I never realized how many of the shortcut key strokes I relied on, until I entered the MAC world and then it was just like when I tried to change trains in Paris - without a word of French. (See my book for that unfortunate escapade).

I got my MAC on Wednesday, continued working on my Windows 7 machine through to the weekend, mainly because it was one of those mad dashes to get it done, and mad dashes and a new MAC didn't seem to be compatible. Monday morning I knew it was now or never - no matter what urgency arose, I had to bite the proverbial bullet and make friends with my MAC.

Thank God for Google! And for my office mates, two young developers who both work on MACs and were so patient responding to my cries for help.

It all started when my boss decided that to be more productive I really did need a MAC, for reasons that are not really relevant to this story, but trust me, they were sound. For further (also unnecessary to the story) reasons, I had to travel to Dallas to get my MAC set up - along with one of our developers who was also moving to MAC - incidentally he didn't get a headache - he was already well versed in the ways of the Apple and happy to be moving.

MegaBus pickup point
In the interests of frugality, and not wishing to actually drive myself to Dallas and back in a day, I took advice and booked a bus, MegaBus to be exact up from Austin to Dallas in the morning - unfortunately the MegaBus schedule returning didn't work for us, so it was Greyhound back - however, if you know me, you will know that was very exciting. I had already driven a U-Haul, what was more symbolic of Americana than a Greyhound Bus! So, one way ticks on Megabus up, leaving from the UT campus area at 7.20 with a checkin time of 7.05 required a taxi from the office at 6.30. Return bus was 5.30 p.m. from downtown Dallas, arriving back in Austin at 8.35.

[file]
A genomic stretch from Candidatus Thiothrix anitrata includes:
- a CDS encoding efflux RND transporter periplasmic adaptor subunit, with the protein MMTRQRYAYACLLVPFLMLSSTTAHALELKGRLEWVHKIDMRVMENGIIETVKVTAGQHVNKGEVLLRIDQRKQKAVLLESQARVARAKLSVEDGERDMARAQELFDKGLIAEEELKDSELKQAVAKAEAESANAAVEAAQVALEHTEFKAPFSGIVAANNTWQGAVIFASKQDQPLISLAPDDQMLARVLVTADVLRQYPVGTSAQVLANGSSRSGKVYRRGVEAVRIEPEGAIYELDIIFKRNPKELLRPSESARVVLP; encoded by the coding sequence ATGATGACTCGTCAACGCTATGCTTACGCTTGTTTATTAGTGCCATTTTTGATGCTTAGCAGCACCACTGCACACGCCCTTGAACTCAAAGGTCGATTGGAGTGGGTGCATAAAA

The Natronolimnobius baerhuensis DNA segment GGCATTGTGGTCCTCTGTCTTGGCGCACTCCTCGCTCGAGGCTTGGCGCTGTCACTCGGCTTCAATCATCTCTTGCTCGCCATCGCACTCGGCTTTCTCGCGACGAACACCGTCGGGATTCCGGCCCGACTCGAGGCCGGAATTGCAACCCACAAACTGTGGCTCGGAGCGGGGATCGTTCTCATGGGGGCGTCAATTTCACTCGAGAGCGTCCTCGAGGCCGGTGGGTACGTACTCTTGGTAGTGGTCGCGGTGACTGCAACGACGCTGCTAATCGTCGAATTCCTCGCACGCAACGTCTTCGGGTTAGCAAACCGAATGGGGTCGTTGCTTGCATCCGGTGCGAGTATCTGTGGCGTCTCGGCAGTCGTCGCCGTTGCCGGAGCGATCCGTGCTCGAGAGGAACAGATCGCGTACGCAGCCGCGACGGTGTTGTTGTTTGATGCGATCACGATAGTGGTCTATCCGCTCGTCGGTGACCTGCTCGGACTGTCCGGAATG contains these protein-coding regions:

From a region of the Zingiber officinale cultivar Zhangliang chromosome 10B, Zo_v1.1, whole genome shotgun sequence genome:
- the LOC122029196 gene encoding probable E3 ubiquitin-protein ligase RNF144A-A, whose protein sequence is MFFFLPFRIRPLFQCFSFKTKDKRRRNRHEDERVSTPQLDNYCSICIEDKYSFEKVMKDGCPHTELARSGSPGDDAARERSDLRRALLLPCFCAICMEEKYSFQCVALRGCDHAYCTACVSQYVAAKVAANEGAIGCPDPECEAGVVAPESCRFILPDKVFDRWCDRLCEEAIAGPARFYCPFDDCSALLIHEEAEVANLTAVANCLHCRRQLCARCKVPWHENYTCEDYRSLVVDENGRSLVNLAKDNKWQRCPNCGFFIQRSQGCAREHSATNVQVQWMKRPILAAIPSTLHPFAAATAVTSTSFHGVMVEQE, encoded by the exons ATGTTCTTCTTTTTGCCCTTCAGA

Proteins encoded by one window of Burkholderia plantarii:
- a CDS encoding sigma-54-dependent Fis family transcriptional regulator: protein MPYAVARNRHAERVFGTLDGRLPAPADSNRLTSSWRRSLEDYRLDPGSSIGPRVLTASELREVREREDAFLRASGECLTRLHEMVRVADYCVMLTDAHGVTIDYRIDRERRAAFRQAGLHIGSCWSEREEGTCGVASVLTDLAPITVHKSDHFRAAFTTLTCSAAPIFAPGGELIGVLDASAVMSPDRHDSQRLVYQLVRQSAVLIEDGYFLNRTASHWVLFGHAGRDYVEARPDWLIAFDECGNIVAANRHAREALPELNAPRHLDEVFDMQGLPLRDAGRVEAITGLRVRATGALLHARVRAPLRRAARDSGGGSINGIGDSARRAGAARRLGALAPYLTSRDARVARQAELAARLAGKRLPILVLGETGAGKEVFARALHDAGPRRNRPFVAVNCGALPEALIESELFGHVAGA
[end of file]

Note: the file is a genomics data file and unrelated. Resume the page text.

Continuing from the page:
I reserved a yellow cab to pick us up from the office at 6.30 a.m (see my phobia about time here) and when he had not arrived at 6.35 I called. Guess what? they had no record of a reservation but would send a cab immediately. I was silently distraught (at least I think I was silent) until the taxi turned up at 6.55 a.m but you probably won't be surprised if you know my history, to discover we got to the bus exactly on time. The pickup point turned out to be a run down parking lot at the back of a shopping mall, checkin was not an option because all there was there was one security guard and a bunch of assorted people with suitcases and backpacks waiting for the bus. Somehow I imagined a shiny glass booth with an automated checkin, and my traveling companion actually expected a security check.

We arrived in Dallas at 10.30 as advertised, picked up a cab almost immediately and we were at the office by 11 a.m. It took the best part of 30 minutes to get us checked through security but our meeting with IT was for 12 noon, so all was good. One hour later we were in the huge Dallas style mall searching for food. Then back to the office to wait for a cab to bring us to the Greyhound terminal.

It is sufficient to say, I have been there and done that, and I might just travel by Greyhound again if the need arises, but it was definitely not as comfortable as Megabus - and to be fair, Megabus was mega .. it was a double decker bus complete with free wifi and you could reserve seating - for $5 each I reserved seats 1 & 2 on the upper deck at the front of the bus.

What still amazes me is that the taxi cab rides, to and from the office in Austin, and between the bus and the office in Dallas were each more expensive that the bus rides. The entire trip for two including lunch cost slightly over $200.  $60 of that covered both bus fares for both people.

I sure hope that my subconscious forgets the Windows shortcuts quickly. I would really like to enjoy this new MAC experience. And I need to gather some speed to get this work done.

Christmas tree at the Mall in Dallas. Huge Dallas Style!!!